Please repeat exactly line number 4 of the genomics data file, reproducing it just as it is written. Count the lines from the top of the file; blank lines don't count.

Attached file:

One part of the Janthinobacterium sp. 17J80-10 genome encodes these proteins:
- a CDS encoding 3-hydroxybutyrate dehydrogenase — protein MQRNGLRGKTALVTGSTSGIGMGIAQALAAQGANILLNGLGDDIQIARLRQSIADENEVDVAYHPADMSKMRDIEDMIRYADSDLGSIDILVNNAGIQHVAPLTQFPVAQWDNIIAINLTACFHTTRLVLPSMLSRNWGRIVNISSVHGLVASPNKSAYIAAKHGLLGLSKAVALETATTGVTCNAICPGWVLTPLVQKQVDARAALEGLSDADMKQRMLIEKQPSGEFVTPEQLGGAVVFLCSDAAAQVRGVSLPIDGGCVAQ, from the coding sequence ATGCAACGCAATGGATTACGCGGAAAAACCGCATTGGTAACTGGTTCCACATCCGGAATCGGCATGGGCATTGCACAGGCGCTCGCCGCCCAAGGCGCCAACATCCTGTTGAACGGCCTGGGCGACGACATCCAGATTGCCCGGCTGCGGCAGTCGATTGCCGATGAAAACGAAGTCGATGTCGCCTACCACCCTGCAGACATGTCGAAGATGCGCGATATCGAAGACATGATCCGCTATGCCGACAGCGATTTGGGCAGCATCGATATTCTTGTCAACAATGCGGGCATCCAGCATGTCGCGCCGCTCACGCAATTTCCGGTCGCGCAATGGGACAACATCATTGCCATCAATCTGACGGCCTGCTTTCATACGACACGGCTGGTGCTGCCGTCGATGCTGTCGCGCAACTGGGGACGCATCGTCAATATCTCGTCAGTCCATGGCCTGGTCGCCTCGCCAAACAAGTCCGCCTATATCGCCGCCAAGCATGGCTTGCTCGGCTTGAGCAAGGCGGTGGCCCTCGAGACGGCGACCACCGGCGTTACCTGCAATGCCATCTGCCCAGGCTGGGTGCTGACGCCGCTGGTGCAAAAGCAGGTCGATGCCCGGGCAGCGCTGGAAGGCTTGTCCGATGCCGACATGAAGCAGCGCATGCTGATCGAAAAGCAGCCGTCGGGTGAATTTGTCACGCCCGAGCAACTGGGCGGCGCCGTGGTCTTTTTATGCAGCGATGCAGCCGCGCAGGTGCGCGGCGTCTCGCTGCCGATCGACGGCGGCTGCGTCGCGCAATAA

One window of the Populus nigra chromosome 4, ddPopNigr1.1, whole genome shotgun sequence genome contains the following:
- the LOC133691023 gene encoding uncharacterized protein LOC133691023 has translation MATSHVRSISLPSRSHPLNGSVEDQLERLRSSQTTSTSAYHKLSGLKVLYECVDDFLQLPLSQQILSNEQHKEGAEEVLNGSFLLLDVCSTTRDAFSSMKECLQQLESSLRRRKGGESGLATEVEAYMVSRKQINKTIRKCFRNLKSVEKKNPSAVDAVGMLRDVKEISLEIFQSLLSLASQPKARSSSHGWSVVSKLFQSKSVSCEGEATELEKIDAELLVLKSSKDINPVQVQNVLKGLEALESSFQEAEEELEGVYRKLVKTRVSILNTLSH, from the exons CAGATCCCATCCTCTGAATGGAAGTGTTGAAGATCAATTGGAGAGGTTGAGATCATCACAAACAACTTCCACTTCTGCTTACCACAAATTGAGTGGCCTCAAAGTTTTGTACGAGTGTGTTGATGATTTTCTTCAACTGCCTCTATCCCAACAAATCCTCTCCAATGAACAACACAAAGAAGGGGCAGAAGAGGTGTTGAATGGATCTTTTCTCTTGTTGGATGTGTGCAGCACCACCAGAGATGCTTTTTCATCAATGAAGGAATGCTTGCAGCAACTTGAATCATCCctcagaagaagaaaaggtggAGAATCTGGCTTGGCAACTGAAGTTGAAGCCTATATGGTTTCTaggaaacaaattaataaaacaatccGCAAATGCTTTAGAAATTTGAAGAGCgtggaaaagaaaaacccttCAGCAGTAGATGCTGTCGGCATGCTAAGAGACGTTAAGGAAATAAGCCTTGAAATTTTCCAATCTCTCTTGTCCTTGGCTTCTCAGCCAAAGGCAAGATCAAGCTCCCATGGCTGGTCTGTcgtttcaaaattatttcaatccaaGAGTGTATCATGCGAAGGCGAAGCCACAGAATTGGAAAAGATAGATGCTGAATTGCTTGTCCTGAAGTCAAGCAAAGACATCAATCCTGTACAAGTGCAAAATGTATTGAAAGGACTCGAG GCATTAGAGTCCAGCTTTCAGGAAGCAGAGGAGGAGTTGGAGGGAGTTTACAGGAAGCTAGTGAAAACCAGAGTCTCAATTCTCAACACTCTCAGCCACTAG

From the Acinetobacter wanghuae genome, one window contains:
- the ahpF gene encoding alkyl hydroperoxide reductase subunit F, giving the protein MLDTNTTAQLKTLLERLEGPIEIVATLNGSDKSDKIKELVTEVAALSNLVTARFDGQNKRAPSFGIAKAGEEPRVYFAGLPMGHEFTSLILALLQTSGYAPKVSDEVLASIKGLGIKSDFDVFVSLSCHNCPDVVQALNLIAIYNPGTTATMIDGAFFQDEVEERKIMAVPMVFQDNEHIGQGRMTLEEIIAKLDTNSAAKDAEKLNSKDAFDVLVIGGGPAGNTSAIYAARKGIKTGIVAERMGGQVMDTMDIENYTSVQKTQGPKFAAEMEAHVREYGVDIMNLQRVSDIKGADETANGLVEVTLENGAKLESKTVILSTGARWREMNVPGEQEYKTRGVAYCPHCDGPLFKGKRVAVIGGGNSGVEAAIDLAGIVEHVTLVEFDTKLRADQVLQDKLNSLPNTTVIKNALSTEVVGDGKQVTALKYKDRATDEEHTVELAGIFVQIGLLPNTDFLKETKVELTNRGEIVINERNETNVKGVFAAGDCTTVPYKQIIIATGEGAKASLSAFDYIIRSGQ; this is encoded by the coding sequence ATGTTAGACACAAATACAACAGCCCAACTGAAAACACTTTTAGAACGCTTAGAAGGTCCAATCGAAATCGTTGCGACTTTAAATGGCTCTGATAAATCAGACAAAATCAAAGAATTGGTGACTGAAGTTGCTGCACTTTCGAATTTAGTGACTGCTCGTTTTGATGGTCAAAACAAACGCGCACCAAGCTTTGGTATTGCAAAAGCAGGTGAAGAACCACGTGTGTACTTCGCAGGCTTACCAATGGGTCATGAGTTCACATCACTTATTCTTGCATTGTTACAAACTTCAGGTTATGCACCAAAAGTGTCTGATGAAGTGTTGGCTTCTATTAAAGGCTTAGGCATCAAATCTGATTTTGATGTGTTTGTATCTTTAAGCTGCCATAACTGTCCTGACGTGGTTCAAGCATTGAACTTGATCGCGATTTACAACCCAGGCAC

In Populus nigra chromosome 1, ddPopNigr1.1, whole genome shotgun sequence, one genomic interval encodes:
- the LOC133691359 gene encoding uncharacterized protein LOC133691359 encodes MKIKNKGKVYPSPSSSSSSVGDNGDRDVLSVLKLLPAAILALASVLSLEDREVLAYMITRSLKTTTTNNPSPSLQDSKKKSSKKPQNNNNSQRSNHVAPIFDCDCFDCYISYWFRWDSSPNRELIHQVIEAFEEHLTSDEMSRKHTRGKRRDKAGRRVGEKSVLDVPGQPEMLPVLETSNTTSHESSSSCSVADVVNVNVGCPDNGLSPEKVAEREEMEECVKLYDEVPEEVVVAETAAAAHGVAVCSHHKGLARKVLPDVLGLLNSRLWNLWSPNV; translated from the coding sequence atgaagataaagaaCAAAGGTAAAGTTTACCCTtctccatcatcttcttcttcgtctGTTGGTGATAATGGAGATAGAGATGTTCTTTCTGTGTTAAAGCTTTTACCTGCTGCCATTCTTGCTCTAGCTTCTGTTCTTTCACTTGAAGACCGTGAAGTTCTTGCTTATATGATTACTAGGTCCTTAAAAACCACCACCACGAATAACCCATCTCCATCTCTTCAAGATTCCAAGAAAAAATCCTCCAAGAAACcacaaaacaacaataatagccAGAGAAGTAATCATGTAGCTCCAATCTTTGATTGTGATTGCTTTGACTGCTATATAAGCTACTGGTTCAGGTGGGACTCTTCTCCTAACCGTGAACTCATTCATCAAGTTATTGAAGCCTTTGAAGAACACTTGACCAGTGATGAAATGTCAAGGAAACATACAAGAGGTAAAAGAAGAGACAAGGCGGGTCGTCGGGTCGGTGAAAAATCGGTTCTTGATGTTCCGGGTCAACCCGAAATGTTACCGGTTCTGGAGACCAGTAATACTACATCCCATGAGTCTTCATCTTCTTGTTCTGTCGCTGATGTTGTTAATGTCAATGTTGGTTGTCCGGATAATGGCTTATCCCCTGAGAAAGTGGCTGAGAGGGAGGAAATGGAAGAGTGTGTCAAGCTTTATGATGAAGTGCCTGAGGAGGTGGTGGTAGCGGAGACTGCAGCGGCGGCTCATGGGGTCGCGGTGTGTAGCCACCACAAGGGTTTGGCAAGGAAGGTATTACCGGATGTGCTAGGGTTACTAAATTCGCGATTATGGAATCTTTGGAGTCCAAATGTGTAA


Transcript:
- the LOC133691023 gene encoding uncharacterized protein LOC133691023 has translation MATSHVRSISLPSRSHPLNGSVEDQLERLRSSQTTSTSAYHKLSGLKVLYECVDDFLQLPLSQQILSNEQHKEGAEEVLNGSFLLLDVCSTTRDAFSSMKECLQQLESSLRRRKGGESGLATEVEAYMVSRKQINKTIRKCFRNLKSVEKKNPSAVDAVGMLRDVKEISLEIFQSLLSLASQPKARSSSHGWSVVSKLFQSKSVSCEGEATELEKIDAELLVLKSSKDINPVQVQNVLKGLEALESSFQEAEEELEGVYRKLVKTRVSILNTLSH, from the exons CAGATCCCATCCTCTGAATGGAAGTGTTGAAGATCAATTGGAGAGGTTGAGATCATCACAAACAACTTCCACTTCTGCTTACCACAAATTGAGTGGCCTCAAAGTTTTGTACGAGTGTGTTGATGATTTTCTTCAACTGCCTCTATCCCAACAAATCCTCTCCAATGAACAACACAAAGAAGGGGCAGAAGAGGTGTTGAATGGATCTTTTCTCTTGTTGGATGTGTGCAGCACCACCAGAGATGCTTTTTCATCAATGAAGGAATGCTTGCAGCAACTTGAATCATCCctcagaagaagaaaaggtggAGAATCTGGCTTGGCAACTGAAGTTGAAGCCTATATGGTTTCTaggaaacaaattaataaaacaatccGCAAATGCTTTAGAAATTTGAAGAGCgtggaaaagaaaaacccttCAGCAGTAGATGCTGTCGGCATGCTAAGAGACGTTAAGGAAATAAGCCTTGAAATTTTCCAATCTCTCTTGTCCTTGGCTTCTCAGCCAAAGGCAAGATCAAGCTCCCATGGCTGGTCTGTcgtttcaaaattatttcaatccaaGAGTGTATCATGCGAAGGCGAAGCCACAGAATTGGAAAAGATAGATGCTGAATTGCTTGTCCTGAAGTCAAGCAAAGACATCAATCCTGTACAAGTGCAAAATGTATTGAAAGGACTCGAG GCATTAGAGTCCAGCTTTCAGGAAGCAGAGGAGGAGTTGGAGGGAGTTTACAGGAAGCTAGTGAAAACCAGAGTCTCAATTCTCAACACTCTCAGCCACTAG